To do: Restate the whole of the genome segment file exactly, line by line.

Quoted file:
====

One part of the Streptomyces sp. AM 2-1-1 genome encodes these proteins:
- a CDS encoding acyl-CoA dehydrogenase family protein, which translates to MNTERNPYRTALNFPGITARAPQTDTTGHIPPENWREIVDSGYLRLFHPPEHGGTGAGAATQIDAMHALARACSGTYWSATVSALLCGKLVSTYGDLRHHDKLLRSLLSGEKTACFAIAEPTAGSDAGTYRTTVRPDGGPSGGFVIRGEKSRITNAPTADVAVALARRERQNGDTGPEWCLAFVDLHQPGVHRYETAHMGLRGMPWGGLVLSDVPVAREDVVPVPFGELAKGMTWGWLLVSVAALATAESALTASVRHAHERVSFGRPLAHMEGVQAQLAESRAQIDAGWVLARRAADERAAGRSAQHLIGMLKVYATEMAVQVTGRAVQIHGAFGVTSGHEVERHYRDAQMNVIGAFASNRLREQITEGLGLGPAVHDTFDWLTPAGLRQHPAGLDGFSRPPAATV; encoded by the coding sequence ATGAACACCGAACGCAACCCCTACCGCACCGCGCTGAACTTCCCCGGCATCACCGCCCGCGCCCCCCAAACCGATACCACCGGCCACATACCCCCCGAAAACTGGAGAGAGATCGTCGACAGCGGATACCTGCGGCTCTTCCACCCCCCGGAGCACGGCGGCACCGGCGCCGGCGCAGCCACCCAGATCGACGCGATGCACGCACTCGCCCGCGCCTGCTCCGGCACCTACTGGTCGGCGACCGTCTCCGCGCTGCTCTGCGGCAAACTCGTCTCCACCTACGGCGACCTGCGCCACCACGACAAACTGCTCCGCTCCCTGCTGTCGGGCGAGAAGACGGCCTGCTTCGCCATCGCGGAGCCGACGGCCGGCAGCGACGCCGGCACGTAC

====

One part of the Streptomyces sp. AM 2-1-1 genome encodes these proteins:
- a CDS encoding acyl-CoA dehydrogenase family protein, which translates to MNTERNPYRTALNFPGITARAPQTDTTGHIPPENWREIVDSGYLRLFHPPEHGGTGAGAATQIDAMHALARACSGTYWSATVSALLCGKLVSTYGDLRHHDKLLRSLLSGEKTACFAIAEPTAGSDAGTYRTTVRPDGGPSGGFVIRGEKSRITNAPTADVAVALARRERQNGDTGPEWCLAFVDLHQPGVHRYETAHMGLRGMPWGGLVLSDVPVAREDVVPVPFGELAKGMTWGWLLVSVAALATAESALTASVRHAHERVSFGRPLAHMEGVQAQLAESRAQIDAGWVLARRAADERAAGRSAQHLIGMLKVYATEMAVQVTGRAVQIHGAFGVTSGHEVERHYRDAQMNVIGAFASNRLREQITEGLGLGPAVHDTFDWLTPAGLRQHPAGLDGFSRPPAATV; encoded by the coding sequence ATGAACACCGAACGCAACCCCTACCGCACCGCGCTGAACTTCCCCGGCATCACCGCCCGCGCCCCCCAAACCGATACCACCGGCCACATACCCCCCGAAAACTGGAGAGAGATCGTCGACAGCGGATACCTGCGGCTCTTCCACCCCCCGGAGCACGGCGGCACCGGCGCCGGCGCAGCCACCCAGATCGACGCGATGCACGCACTCGCCCGCGCCTGCTCCGGCACCTACTGGTCGGCGACCGTCTCCGCGCTGCTCTGCGGCAAACTCGTCTCCACCTACGGCGACCTGCGCCACCACGACAAACTGCTCCGCTCCCTGCTGTCGGGCGAGAAGACGGCCTGCTTCGCCATCGCGGAGCCGACGGCCGGCAGCGACGCCGGCACGTAC